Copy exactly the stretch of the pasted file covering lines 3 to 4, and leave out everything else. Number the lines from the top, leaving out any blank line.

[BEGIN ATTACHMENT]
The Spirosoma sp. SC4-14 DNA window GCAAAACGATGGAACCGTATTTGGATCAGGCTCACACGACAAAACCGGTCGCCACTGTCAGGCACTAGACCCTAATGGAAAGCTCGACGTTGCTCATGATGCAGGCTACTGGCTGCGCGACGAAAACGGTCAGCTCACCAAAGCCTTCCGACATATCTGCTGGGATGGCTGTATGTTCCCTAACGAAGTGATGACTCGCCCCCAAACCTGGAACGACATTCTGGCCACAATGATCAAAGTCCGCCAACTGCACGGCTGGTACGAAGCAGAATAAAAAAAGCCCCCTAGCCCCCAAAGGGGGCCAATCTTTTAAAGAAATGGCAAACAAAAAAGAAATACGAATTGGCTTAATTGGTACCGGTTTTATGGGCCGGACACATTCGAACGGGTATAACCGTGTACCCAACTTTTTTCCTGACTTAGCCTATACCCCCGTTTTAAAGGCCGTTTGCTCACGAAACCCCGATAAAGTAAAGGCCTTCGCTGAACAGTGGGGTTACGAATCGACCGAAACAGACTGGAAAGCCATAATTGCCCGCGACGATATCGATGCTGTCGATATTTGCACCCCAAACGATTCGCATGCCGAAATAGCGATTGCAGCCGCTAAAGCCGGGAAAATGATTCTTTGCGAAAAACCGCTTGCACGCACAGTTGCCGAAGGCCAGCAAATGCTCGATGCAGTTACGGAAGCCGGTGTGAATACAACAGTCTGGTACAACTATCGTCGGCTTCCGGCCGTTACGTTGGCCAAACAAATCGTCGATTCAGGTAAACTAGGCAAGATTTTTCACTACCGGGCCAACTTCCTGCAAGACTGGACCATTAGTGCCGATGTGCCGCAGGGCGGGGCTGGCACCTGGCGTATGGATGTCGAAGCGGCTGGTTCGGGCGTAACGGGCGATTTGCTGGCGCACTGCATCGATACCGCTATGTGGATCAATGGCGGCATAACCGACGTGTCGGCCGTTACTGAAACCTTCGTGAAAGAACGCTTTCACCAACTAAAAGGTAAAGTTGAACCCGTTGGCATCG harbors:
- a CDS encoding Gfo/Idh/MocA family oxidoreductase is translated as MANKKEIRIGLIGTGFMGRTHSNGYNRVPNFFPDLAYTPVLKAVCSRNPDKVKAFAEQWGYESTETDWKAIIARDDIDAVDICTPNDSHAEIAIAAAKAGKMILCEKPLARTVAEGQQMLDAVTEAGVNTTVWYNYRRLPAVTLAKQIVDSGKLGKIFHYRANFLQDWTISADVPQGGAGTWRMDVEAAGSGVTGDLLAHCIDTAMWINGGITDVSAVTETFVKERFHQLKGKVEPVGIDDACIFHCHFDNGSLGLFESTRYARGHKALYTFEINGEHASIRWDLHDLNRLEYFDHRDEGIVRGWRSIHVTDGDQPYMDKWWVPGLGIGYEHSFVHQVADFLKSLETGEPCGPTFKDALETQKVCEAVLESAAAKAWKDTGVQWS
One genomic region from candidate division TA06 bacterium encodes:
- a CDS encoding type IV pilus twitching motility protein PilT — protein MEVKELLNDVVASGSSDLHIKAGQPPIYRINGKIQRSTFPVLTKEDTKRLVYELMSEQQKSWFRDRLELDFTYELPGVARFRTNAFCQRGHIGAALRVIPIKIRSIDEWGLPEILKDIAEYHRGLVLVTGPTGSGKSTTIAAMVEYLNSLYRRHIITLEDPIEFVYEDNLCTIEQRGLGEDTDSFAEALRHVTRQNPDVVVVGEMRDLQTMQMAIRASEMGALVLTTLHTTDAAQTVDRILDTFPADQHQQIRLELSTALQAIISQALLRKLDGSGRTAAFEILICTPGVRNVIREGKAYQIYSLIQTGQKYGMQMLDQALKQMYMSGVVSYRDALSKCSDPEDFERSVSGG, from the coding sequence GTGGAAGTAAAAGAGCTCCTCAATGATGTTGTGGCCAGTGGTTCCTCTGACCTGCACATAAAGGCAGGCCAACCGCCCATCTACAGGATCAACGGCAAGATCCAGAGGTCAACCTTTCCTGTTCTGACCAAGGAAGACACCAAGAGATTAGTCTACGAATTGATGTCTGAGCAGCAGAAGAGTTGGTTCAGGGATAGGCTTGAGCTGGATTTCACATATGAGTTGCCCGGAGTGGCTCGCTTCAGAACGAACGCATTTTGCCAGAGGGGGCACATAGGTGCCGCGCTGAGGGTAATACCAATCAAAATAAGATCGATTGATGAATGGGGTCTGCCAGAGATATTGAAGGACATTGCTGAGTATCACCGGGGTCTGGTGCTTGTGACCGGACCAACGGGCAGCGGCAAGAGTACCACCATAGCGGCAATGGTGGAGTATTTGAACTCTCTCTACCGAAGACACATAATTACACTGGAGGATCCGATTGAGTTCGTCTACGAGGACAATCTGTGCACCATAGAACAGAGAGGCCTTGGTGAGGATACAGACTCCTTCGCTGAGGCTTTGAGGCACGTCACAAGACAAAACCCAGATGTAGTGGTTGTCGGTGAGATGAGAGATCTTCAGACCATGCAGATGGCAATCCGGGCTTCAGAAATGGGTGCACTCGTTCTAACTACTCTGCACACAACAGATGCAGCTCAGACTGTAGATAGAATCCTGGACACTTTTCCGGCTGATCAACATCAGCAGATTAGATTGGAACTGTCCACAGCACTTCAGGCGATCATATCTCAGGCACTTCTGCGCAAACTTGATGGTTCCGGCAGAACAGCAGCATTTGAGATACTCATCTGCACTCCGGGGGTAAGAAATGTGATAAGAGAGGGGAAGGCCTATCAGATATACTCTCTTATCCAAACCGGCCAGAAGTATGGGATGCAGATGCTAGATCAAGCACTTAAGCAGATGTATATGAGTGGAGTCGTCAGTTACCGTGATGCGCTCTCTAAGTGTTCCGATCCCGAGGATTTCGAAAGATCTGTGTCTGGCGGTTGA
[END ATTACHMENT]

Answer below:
One genomic region from candidate division TA06 bacterium encodes:
- a CDS encoding type IV pilus twitching motility protein PilT — protein MEVKELLNDVVASGSSDLHIKAGQPPIYRINGKIQRSTFPVLTKEDTKRLVYELMSEQQKSWFRDRLELDFTYELPGVARFRTNAFCQRGHIGAALRVIPIKIRSIDEWGLPEILKDIAEYHRGLVLVTGPTGSGKSTTIAAMVEYLNSLYRRHIITLEDPIEFVYEDNLCTIEQRGLGEDTDSFAEALRHVTRQNPDVVVVGEMRDLQTMQMAIRASEMGALVLTTLHTTDAAQTVDRILDTFPADQHQQIRLELSTALQAIISQALLRKLDGSGRTAAFEILICTPGVRNVIREGKAYQIYSLIQTGQKYGMQMLDQALKQMYMSGVVSYRDALSKCSDPEDFERSVSGG, from the coding sequence GTGGAAGTAAAAGAGCTCCTCAATGATGTTGTGGCCAGTGGTTCCTCTGACCTGCACATAAAGGCAGGCCAACCGCCCATCTACAGGATCAACGGCAAGATCCAGAGGTCAACCTTTCCTGTTCTGACCAAGGAAGACACCAAGAGATTAGTCTACGAATTGATGTCTGAGCAGCAGAAGAGTTGGTTCAGGGATAGGCTTGAGCTGGATTTCACATATGAGTTGCCCGGAGTGGCTCGCTTCAGAACGAACGCATTTTGCCAGAGGGGGCACATAGGTGCCGCGCTGAGGGTAATACCAATCAAAATAAGATCGATTGATGAATGGGGTCTGCCAGAGATATTGAAGGACATTGCTGAGTATCACCGGGGTCTGGTGCTTGTGACCGGACCAACGGGCAGCGGCAAGAGTACCACCATAGCGGCAATGGTGGAGTATTTGAACTCTCTCTACCGAAGACACATAATTACACTGGAGGATCCGATTGAGTTCGTCTACGAGGACAATCTGTGCACCATAGAACAGAGAGGCCTTGGTGAGGATACAGACTCCTTCGCTGAGGCTTTGAGGCACGTCACAAGACAAAACCCAGATGTAGTGGTTGTCGGTGAGATGAGAGATCTTCAGACCATGCAGATGGCAATCCGGGCTTCAGAAATGGGTGCACTCGTTCTAACTACTCTGCACACAACAGATGCAGCTCAGACTGTAGATAGAATCCTGGACACTTTTCCGGCTGATCAACATCAGCAGATTAGATTGGAACTGTCCACAGCACTTCAGGCGATCATATCTCAGGCACTTCTGCGCAAACTTGATGGTTCCGGCAGAACAGCAGCATTTGAGATACTCATCTGCACTCCGGGGGTAAGAAATGTGATAAGAGAGGGGAAGGCCTATCAGATATACTCTCTTATCCAAACCGGCCAGAAGTATGGGATGCAGATGCTAGATCAAGCACTTAAGCAGATGTATATGAGTGGAGTCGTCAGTTACCGTGATGCGCTCTCTAAGTGTTCCGATCCCGAGGATTTCGAAAGATCTGTGTCTGGCGGTTGA